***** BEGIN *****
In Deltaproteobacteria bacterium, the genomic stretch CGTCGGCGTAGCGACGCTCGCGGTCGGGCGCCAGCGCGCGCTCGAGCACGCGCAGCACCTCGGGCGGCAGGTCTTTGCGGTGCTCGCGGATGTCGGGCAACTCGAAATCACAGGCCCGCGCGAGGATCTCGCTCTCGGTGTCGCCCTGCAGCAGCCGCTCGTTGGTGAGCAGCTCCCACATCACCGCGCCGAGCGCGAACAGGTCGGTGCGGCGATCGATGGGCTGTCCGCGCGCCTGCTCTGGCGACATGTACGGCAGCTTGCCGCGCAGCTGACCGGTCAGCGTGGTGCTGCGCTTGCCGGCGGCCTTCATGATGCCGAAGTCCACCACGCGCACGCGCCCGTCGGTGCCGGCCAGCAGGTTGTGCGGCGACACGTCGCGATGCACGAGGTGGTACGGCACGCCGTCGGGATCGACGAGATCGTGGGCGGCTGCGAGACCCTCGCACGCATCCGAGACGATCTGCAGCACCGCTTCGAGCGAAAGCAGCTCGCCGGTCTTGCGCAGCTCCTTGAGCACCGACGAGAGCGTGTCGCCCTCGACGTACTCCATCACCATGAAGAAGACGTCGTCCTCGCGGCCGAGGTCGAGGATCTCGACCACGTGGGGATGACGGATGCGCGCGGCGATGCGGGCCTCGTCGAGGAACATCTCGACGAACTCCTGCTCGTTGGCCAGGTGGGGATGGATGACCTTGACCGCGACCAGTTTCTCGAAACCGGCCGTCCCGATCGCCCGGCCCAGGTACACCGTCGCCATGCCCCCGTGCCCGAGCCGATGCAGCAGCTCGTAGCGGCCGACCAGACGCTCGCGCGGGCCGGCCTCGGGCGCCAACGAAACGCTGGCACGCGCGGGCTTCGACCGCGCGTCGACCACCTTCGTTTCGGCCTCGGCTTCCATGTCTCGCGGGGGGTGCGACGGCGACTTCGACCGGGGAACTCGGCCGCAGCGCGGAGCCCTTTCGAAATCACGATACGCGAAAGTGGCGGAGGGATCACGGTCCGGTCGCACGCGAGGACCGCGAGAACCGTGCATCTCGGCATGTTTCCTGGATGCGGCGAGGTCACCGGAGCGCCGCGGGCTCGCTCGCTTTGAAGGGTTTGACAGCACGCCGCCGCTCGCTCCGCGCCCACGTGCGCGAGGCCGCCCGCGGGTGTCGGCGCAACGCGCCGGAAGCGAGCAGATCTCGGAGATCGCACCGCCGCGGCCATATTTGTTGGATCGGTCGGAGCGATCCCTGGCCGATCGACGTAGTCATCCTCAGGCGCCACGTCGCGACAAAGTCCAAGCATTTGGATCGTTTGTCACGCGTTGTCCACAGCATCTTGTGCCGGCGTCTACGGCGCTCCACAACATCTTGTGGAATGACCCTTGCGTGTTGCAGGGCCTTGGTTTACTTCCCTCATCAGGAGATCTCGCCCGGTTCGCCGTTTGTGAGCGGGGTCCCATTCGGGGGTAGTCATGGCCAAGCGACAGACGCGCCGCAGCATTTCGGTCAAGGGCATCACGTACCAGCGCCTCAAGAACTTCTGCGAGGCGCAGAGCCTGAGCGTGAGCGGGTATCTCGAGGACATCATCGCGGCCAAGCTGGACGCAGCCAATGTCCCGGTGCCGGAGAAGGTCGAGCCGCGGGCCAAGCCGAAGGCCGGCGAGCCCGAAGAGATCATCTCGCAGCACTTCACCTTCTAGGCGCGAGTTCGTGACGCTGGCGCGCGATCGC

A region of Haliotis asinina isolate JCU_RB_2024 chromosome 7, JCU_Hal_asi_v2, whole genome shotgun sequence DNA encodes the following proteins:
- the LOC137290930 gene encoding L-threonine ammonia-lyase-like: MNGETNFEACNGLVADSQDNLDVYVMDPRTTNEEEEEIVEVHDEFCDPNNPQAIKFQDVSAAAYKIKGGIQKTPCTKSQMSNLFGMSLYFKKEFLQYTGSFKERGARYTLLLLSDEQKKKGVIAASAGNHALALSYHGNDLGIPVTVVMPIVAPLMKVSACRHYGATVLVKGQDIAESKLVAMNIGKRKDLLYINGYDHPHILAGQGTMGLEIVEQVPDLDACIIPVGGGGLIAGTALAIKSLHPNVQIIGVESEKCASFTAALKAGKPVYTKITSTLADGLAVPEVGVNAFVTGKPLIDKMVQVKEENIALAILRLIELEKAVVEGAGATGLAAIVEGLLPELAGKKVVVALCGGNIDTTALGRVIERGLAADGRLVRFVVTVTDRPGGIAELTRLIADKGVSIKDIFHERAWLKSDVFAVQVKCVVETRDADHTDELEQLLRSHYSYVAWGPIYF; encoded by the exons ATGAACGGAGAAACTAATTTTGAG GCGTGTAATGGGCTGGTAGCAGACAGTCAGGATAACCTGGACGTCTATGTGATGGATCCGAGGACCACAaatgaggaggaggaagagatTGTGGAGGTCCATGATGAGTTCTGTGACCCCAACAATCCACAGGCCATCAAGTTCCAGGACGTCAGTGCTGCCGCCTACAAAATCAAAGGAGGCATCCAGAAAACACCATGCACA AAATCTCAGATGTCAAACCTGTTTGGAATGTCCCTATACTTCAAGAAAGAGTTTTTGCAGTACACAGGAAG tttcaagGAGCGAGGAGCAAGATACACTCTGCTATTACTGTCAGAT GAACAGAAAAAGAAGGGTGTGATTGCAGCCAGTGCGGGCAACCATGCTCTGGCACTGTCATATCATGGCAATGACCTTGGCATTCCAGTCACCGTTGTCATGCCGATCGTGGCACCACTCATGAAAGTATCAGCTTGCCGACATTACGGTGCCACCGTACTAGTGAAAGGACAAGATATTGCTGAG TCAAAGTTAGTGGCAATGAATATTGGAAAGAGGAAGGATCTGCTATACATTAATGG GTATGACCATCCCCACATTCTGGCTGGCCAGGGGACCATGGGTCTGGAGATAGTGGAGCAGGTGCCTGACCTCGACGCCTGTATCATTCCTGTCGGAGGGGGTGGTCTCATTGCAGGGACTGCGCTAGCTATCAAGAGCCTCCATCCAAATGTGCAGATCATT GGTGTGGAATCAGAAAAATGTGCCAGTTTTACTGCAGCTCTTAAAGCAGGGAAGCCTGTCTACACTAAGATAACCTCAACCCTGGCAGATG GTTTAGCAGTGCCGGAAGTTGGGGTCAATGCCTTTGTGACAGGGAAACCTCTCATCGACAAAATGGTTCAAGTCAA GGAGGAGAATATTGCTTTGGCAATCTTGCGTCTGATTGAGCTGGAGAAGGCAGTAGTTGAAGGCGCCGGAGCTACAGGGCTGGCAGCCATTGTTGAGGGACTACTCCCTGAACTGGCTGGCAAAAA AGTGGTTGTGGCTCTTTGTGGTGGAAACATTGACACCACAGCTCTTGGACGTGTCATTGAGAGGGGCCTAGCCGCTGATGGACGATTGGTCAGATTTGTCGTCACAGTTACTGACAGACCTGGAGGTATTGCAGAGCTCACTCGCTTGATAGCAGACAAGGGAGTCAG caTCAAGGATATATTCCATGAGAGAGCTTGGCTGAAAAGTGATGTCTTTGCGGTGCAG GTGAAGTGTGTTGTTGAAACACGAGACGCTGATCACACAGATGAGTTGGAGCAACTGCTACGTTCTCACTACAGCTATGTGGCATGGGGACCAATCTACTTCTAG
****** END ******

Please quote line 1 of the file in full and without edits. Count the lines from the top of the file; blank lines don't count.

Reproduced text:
In Deltaproteobacteria bacterium, the genomic stretch CGTCGGCGTAGCGACGCTCGCGGTCGGGCGCCAGCGCGCGCTCGAGCACGCGCAGCACCTCGGGCGGCAGGTCTTTGCGGTGCTCGCGGATGTCGGGCAACTCGAAATCACAGGCCCGCGCGAGGATCTCGCTCTCGGTGTCGCCCTGCAGCAGCCGCTCGTTGGTGAGCAGCTCCCACATCACCGCGCCGAGCGCGAACAGGTCGGTGCGGCGATCGATGGGCTGTCCGCGCGCCTGCTCTGGCGACATGTACGGCAGCTTGCCGCGCAGCTGACCGGTCAGCGTGGTGCTGCGCTTGCCGGCGGCCTTCATGATGCCGAAGTCCACCACGCGCACGCGCCCGTCGGTGCCGGCCAGCAGGTTGTGCGGCGACACGTCGCGATGCACGAGGTGGTACGGCACGCCGTCGGGATCGACGAGATCGTGGGCGGCTGCGAGACCCTCGCACGCATCCGAGACGATCTGCAGCACCGCTTCGAGCGAAAGCAGCTCGCCGGTCTTGCGCAGCTCCTTGAGCACCGACGAGAGCGTGTCGCCCTCGACGTACTCCATCACCATGAAGAAGACGTCGTCCTCGCGGCCGAGGTCGAGGATCTCGACCACGTGGGGATGACGGATGCGCGCGGCGATGCGGGCCTCGTCGAGGAACATCTCGACGAACTCCTGCTCGTTGGCCAGGTGGGGATGGATGACCTTGACCGCGACCAGTTTCTCGAAACCGGCCGTCCCGATCGCCCGGCCCAGGTACACCGTCGCCATGCCCCCGTGCCCGAGCCGATGCAGCAGCTCGTAGCGGCCGACCAGACGCTCGCGCGGGCCGGCCTCGGGCGCCAACGAAACGCTGGCACGCGCGGGCTTCGACCGCGCGTCGACCACCTTCGTTTCGGCCTCGGCTTCCATGTCTCGCGGGGGGTGCGACGGCGACTTCGACCGGGGAACTCGGCCGCAGCGCGGAGCCCTTTCGAAATCACGATACGCGAAAGTGGCGGAGGGATCACGGTCCGGTCGCACGCGAGGACCGCGAGAACCGTGCATCTCGGCATGTTTCCTGGATGCGGCGAGGTCACCGGAGCGCCGCGGGCTCGCTCGCTTTGAAGGGTTTGACAGCACGCCGCCGCTCGCTCCGCGCCCACGTGCGCGAGGCCGCCCGCGGGTGTCGGCGCAACGCGCCGGAAGCGAGCAGATCTCGGAGATCGCACCGCCGCGGCCATATTTGTTGGATCGGTCGGAGCGATCCCTGGCCGATCGACGTAGTCATCCTCAGGCGCCACGTCGCGACAAAGTCCAAGCATTTGGATCGTTTGTCACGCGTTGTCCACAGCATCTTGTGCCGGCGTCTACGGCGCTCCACAACATCTTGTGGAATGACCCTTGCGTGTTGCAGGGCCTTGGTTTACTTCCCTCATCAGGAGATCTCGCCCGGTTCGCCGTTTGTGAGCGGGGTCCCATTCGGGGGTAGTCATGGCCAAGCGACAGACGCGCCGCAGCATTTCGGTCAAGGGCATCACGTACCAGCGCCTCAAGAACTTCTGCGAGGCGCAGAGCCTGAGCGTGAGCGGGTATCTCGAGGACATCATCGCGGCCAAGCTGGACGCAGCCAATGTCCCGGTGCCGGAGAAGGTCGAGCCGCGGGCCAAGCCGAAGGCCGGCGAGCCCGAAGAGATCATCTCGCAGCACTTCACCTTCTAGGCGCGAGTTCGTGACGCTGGCGCGCGATCGC